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Operating Nomad Clusters

Configure NGINX Reverse Proxy for Nomad's Web UI

NGINX can be used to reverse proxy web services and balance load across multiple instances of the same service. A reverse proxy has the added benefits of enabling multiple web services to share a single, memorable domain and authentication to view internal systems.

To ensure every feature in the Nomad UI remains fully functional, you must properly configure your reverse proxy to meet Nomad's specific networking requirements.

This tutorial will explore common configuration changes necessary when reverse proxying Nomad's Web UI. Issues common to default proxy configurations will be discussed and demonstrated. As you learn about each issue, you will deploy NGINX configuration changes that will address it.

»Prerequisites

This tutorial assumes basic familiarity with Nomad and NGINX.

Here is what you will need for this guide:

  • Nomad 0.11.0 installed locally
  • Docker

NOTE: A similar, interactive lab is also available if you do not have a Nomad environment to perform the steps described in this guide. Click the Show Tutorial button to launch the lab experience.

»Start Nomad

Because of best practices around least access to nodes, it is typical for Nomad UI users to not have direct access to the Nomad client nodes. You can simulate that for the purposes of this tutorial by advertising an incorrect http address.

Create a file named nomad.hcl with the following configuration snippet.

# Advertise a bogus HTTP address to force the UI
# to fallback to streaming logs through the proxy.
advertise {
  http = "internal-ip:4646"
}

Start Nomad as a dev agent with this custom configuration file.

$ nomad agent -dev -config=nomad.hcl

Next, create a service job file that will frequently write logs to stdout. This sample job file below can be used if you don't have your own.

# fs-example.nomad

job "fs-example" {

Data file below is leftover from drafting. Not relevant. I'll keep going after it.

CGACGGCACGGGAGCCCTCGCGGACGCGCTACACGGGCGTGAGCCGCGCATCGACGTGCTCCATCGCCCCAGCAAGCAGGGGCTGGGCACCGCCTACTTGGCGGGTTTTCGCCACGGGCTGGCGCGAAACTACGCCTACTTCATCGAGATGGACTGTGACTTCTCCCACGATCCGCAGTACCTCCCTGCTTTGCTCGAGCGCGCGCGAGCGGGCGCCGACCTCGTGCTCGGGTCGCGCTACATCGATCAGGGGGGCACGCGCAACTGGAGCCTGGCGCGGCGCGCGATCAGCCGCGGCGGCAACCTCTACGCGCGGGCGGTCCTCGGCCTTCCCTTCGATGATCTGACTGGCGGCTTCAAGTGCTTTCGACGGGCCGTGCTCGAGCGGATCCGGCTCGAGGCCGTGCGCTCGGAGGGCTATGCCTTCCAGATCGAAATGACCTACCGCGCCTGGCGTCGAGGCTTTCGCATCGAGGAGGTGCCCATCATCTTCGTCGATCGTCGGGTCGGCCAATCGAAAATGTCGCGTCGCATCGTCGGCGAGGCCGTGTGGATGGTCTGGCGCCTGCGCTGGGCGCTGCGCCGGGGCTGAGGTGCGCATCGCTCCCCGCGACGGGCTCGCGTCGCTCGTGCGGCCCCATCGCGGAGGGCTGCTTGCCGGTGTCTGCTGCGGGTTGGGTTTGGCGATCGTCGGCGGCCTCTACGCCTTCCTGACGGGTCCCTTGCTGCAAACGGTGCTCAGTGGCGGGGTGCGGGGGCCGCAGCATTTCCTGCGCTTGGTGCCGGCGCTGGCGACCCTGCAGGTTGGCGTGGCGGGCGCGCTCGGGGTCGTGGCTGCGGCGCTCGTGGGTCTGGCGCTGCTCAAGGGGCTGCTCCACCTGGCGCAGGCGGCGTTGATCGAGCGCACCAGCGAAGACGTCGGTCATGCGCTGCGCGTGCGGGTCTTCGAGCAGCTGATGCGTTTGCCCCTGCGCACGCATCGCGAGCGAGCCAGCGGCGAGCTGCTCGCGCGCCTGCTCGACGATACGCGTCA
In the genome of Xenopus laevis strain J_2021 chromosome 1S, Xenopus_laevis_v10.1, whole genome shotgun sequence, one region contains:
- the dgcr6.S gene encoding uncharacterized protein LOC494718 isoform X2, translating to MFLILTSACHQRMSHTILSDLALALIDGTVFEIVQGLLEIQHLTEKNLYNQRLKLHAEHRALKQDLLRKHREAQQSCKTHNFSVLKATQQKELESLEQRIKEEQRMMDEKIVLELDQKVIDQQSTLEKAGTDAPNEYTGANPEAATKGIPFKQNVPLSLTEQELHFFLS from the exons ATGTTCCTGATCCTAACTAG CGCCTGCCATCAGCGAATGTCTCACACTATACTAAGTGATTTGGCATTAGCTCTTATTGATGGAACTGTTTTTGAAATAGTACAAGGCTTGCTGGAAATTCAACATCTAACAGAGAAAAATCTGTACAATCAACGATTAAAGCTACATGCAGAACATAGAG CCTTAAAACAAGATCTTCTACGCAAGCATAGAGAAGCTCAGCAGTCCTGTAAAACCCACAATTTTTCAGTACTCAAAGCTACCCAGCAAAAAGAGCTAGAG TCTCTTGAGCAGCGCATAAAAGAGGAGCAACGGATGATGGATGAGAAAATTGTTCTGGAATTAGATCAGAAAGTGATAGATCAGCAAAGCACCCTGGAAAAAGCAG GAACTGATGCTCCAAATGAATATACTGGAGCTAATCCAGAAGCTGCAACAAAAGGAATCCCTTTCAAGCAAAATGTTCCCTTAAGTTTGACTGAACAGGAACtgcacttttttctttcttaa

datacenters = ["dc1"]

  task "fs-example" {
    driver = "docker"

    config {
      image = "dingoeatingfuzz/fs-example:0.3.0"
    }

    resources {
      cpu    = 500
      memory = 512
    }
  }
}

Run this service job using the Nomad CLI or UI.

$ nomad run fs-example.nomad

At this point, you have a Nomad cluster running locally with one job in it. You can visit the Web UI at http://localhost:4646.

»Configure NGINX to reverse proxy the Web UI

As mentioned earlier, the overarching goal is to configure a proxy from Nomad UI users to the Nomad UI running on the Nomad cluster. To do that, you will configure a NGINX instance as your reverse proxy.

Create a basic NGINX configuration file to reverse proxy the Web UI. It is important to name the NGINX configuration file nginx.conf otherwise the file will not bind correctly.

# nginx.conf
events {}

http {
  server {
    location / {
      proxy_pass http://host.docker.internal:4646;
      proxy_set_header X-Forwarded-For $proxy_add_x_forwarded_for;
    }
  }
}

This basic NGINX configuration does two things. The first is forward all traffic into NGINX to the proxy address at http://host.docker.internal:4646. Since NGINX will be running in Docker and Nomad is running locally, this address is equivalent to http://localhost:4646 which is where the Nomad API and Web UI are served. The second thing this configuration does is attach the X-Forwarded-For header which allows HTTP requests to be traced back to their origin.

Next in a new terminal session, start NGINX in Docker using this configuration file.

$ docker run --publish=8080:80 \
    --mount type=bind,source=$PWD/nginx.conf,target=/etc/nginx/nginx.conf \
    nginx:latest

NGINX will be started as soon as Docker has finished pulling layers. At that point you can visit http://localhost:8080 to visit the Nomad Web UI through the NGINX reverse proxy.

»Extend connection timeout

The Nomad Web UI uses long-lived connections for its live-update feature. If the proxy closes the connection early because of a connection timeout, it could prevent the Web UI from continuing to live-reload data.